Unfortunately, while versatile controllers are cost-effective, FOC controllers cannot control motor operation precisely unless they can adjust the division of d and q-axis currents through the stator windings to account for motor-specific operating parameters. For this reason, in order to increase motor operating precision, various feedback loops are typically employed to monitor stator winding currents and voltages and/or motor speed. A controller uses feedback information to determine how the inverter supplied voltage must be altered to compensate for system disturbances due to system specific and often dynamic operating parameters and then adjusts control signals to supply the desired inverter voltages.

To this end, in an exemplary FOC system two phase d and q-axis command currents are provided that are calculated to control a motor in a desired fashion. The command currents are compared to d and q-axis motor feedback currents to generate error signals (i.e., the differences between the command and feedback currents). The error signals are then used to generate d and q-axis command voltage signals which are in turn transformed into three phase command voltage signals, one voltage signal for each of the three motor phases. The command voltage signals are used to drive a pulse width modulated (PWM) inverter that generates voltages on three motor supply lines. To provide the d and q-axis current feedback signals the system typically includes current sensors to sense the three phase line currents and a coordinate transformation block is used to transform the three phase currents to two phase dq frame of reference feedback currents.

In addition to requiring two phase signals and three phase signals to perform 2-to-3 and 3-to-2 phase transformations, respectively, a flux position angle is also required. One common way to generate a flux angle feedback estimate is to integrate a stator frequency. A stator frequency can be determined by adding a measured rotor frequency (rotor speed) and calculated slip frequency. Slip frequency calculations require motor parameter values such as a rotor resistance, leakage inductance, etc. Therefore, precise parameter values are necessary to eliminate errors in flux angle determinations.

In the case of drives that do not include a speed sensor it is necessary to estimate both the rotor frequency and the slip frequency to determine the flux angle. Thus, these drives also require precise knowledge of motor parameter values. Usually, drives that do not includes speed sensors cannot operate at low rotor frequencies (e.g., below 3 Hz) due to motor parameter estimation errors.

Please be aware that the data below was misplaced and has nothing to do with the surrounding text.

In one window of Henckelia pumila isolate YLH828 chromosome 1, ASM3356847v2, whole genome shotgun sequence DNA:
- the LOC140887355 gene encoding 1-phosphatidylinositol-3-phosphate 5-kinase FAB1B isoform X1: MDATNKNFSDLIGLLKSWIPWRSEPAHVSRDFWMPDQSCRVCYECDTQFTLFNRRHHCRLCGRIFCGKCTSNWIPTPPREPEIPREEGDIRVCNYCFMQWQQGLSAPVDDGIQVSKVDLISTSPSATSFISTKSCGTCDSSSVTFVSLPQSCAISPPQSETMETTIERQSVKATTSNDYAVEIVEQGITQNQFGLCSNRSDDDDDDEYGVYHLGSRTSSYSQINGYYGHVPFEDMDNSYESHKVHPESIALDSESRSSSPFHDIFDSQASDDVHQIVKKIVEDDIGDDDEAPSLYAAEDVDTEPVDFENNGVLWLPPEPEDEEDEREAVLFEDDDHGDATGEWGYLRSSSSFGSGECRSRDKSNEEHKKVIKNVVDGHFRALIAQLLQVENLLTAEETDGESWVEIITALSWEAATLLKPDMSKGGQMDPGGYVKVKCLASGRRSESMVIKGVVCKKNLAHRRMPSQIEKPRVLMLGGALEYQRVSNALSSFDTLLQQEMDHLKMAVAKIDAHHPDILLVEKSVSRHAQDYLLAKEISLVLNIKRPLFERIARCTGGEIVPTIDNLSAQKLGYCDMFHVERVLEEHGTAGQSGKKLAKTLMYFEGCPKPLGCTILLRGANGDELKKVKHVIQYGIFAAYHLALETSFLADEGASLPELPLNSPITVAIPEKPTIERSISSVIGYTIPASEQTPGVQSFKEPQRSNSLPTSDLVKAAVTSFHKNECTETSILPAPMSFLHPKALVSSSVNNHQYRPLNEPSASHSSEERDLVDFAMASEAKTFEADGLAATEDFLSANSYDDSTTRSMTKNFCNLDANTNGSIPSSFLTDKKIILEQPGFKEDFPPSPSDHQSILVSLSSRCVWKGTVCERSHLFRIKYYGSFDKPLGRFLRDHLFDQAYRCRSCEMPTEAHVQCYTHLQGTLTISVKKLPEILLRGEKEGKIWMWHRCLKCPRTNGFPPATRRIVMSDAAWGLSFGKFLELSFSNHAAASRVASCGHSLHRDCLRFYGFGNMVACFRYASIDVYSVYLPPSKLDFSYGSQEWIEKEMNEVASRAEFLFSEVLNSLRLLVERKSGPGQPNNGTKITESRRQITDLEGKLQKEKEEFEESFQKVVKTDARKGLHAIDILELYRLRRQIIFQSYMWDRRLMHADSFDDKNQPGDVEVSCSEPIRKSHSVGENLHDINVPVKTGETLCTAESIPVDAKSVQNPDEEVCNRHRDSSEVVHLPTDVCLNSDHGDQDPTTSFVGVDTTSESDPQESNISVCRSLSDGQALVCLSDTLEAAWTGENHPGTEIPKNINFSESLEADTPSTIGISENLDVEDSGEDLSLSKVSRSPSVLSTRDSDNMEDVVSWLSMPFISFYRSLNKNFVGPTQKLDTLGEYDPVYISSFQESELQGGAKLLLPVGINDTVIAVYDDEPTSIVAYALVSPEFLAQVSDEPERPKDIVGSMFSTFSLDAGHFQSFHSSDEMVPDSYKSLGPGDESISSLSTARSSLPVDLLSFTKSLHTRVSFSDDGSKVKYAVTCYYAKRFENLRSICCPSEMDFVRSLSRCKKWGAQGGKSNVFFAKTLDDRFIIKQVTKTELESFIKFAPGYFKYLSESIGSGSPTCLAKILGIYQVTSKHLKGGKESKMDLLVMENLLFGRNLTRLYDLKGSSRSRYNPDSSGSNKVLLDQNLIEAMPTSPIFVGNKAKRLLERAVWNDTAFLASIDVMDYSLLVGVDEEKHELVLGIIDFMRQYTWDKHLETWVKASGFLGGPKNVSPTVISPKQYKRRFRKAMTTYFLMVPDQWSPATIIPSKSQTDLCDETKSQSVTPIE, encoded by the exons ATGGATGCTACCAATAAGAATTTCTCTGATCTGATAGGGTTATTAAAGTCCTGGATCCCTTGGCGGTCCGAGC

Recently, a method for flux angle feedback determination was developed to overcome the low speed operating problems in drives that do not include speed sensors. This method includes injecting a known high frequency voltage signal into each of the command voltage signals used to drive the PWM inverter and use feedback current (or voltage) signals to determine the flux angle. To this end, an exemplary system converts a high frequency command signal into a high frequency phase angle and then generates a first injection signal that is the product of a scalar and the sine of the high frequency phase angle. Second and third injection signals are also generated, each of the second and third signals phase shifted from the first signal by 120 degrees. A separate one of the first, second and third signals is then added to a separate one of the three voltage command signals.

Algorithms to generate a flux position angle estimate as a function of a negative sequence high frequency current components or zero sequence high frequency current (or voltage) components are well known in the controls art and therefore will not be explained here in detail.

The high frequency voltage injection methods can be used to identify a flux angle position without using motor parameters. The derivative of the flux angle position can be used as an estimated stator frequency. Therefore, an estimated rotor speed can be determined by subtracting slip frequency from estimated stator frequency. As well known, slip frequency is a function of motor parameters. Thus, to accurately estimate speed it is still necessary to precisely identify motor parameters such as rotor resistor, etc. In many cases nameplate resistances and inductances are provided for specific motors and those values can be used in system algorithms to generate the estimates.